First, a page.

In defining the access of ANP related to an emergency department visit, the audit logs were not detailed enough to identify from what part of the hospital the ANP was accessed. Our ANP accesses may be slight overestimates when a patient was admitted to the hospital and the ANP was accessed by the inpatient care team. We believe this possibility to be small because the majority of patients presenting were not admitted to an inpatient service, and it can take many hours for an admitted patient to move from an emergency department to the inpatient bed.

    More generally, partially adopted clinical documentation applications may lead to hybrid environments where some forms of information are charted on paper and others are charted in a clinical information system [30-32]. This work illuminates the need to use multiple methods while evaluating the impacts of different methods of information storage and retrieval in the context of fast-paced emergency department care while showing the clinical utility of a single iEHR accessible across a province.

    Conclusions

    The current evaluation shows that ANP iEHR is well utilized at the 4 sites studied, and physicians participating in the study perceived ANP has a positive impact on knowledge of their patients, patient safety, and quality and continuity of care. Physicians at the paper-based tertiary care hospital utilized ANP markedly more than those at the clinical information system-based tertiary care hospital or the 2 community hospital sites. Physicians working at all 4 sites accessed lab results and diagnostic imaging more often than textual reports, such as discharge summaries and operative reports, but spent relatively more time reviewing textual reports. Physician demographic and practice characteristics did not predict this common usage pattern. In its current form, ANP features that could be enhanced include electronic referral, clinical documentation, and medication ordering and management. Given the trend of moving toward comprehensive clinical information systems to run hospital systems, the future design, development, and importance of the iEHR need further evaluation.

    Acknowledgments

    The authors would like to acknowledge funding support from Alberta Health and Canada Health Infoway. The authors would also like to acknowledge support in kind from the operational support team for Alberta Netcare Portal and the Chief Medical Information Office of Alberta Health Services and for permission to access audit log data by the Alberta Health Chief Information Office. The authors would like to thank Lauren Hirsch and Joyce Tse for their contributions to data collection and Nadia Dow from the University of Alberta Department of Pediatrics and Tiffany Junghans from the University of Calgary Department of Emergency Medicine for their coordination of the study. The authors also thank all the emergency department physicians who participated in the study.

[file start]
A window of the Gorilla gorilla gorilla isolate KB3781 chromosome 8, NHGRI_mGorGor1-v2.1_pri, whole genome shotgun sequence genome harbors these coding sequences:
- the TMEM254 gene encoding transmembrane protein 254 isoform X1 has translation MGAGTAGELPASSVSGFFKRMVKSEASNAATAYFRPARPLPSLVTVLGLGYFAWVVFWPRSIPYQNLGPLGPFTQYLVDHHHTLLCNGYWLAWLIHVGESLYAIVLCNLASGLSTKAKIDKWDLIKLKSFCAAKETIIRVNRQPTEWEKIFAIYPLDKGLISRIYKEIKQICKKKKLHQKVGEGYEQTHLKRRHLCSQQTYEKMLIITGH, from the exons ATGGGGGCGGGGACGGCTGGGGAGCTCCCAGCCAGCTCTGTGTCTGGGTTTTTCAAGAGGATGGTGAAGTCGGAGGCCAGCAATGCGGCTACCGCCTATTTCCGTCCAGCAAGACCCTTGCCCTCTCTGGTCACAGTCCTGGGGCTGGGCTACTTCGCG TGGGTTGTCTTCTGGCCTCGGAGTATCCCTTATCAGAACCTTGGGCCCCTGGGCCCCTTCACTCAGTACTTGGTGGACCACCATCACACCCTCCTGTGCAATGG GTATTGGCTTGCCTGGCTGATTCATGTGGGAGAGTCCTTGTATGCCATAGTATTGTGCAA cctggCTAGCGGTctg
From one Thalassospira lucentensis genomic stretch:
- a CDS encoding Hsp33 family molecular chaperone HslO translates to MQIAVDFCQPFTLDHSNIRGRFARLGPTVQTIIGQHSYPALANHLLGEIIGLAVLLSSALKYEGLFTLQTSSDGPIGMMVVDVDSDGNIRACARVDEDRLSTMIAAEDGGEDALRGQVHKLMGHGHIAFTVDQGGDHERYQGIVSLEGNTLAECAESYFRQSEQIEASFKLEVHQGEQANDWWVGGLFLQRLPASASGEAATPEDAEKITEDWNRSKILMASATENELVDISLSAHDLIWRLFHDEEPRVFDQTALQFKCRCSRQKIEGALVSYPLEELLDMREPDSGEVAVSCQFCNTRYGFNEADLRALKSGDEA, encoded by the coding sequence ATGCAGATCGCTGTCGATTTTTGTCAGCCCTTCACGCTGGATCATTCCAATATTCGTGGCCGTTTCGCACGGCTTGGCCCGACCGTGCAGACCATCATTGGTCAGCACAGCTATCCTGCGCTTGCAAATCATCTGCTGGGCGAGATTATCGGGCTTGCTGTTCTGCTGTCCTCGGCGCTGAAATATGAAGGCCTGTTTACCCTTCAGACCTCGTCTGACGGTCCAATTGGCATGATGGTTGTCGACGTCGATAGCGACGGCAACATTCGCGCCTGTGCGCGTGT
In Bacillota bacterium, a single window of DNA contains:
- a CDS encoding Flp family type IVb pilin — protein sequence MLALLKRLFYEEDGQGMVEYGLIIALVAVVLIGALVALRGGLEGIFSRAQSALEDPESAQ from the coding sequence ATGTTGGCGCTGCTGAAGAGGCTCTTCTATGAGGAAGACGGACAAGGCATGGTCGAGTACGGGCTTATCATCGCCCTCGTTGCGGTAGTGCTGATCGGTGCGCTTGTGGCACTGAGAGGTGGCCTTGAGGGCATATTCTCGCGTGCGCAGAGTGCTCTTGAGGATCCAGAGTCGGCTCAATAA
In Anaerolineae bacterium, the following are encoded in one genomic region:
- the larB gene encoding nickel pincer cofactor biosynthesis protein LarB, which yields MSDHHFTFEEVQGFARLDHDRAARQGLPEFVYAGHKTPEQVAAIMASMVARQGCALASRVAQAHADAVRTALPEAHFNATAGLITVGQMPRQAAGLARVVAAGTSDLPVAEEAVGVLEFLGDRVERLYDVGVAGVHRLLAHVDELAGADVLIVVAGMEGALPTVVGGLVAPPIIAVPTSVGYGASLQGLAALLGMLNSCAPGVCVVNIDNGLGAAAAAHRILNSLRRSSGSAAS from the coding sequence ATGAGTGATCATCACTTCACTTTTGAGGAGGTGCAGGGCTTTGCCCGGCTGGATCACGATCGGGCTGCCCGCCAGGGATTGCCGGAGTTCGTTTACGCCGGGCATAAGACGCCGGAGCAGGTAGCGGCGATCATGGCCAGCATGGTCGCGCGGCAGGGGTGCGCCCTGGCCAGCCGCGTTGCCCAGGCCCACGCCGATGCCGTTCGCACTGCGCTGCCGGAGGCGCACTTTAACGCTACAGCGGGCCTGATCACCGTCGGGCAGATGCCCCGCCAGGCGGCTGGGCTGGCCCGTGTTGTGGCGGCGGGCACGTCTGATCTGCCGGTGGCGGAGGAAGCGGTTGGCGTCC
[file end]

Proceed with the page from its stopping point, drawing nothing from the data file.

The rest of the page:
Conflicts of Interest

    None declared.

    Multimedia Appendix 1

    WOMBAT Workflow Definitions.

    PDF File (Adobe PDF File), 89KB

    Multimedia Appendix 2

    Access audit data definitions.

    XLSX File (Microsoft Excel File), 9KB

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    Abbreviations

    AHS: Alberta Health Services
    ANP: Alberta Netcare Portal
    EHR: electronic health record
    FMC: Foothill Medical Centre
    GNCH: Grey Nuns Community Hospital
    iEHR: interoperable electronic health record
    IQR: interquartile range
    NACRS: National Ambulatory Care Reporting System
    PLC: Peter Lougheed Centre
    UAH: University of Alberta Hospital
    WOMBAT: Work Observation Method by Activity Timing


    Edited by G Eysenbach; submitted 20.02.18; peer-reviewed by F Lau, B Gheorghiu; comments to author 29.03.18; revised version received 23.05.18; accepted 24.05.18; published 25.09.18

    ©Timothy AD Graham, Mark Ballermann, Eddy Lang, Michael J Bullard, Denise Parsons, Gabriella Mercuur, Pat San Agustin, Samina Ali. Originally published in JMIR Medical Informatics (http://medinform.jmir.org), 25.09.2018.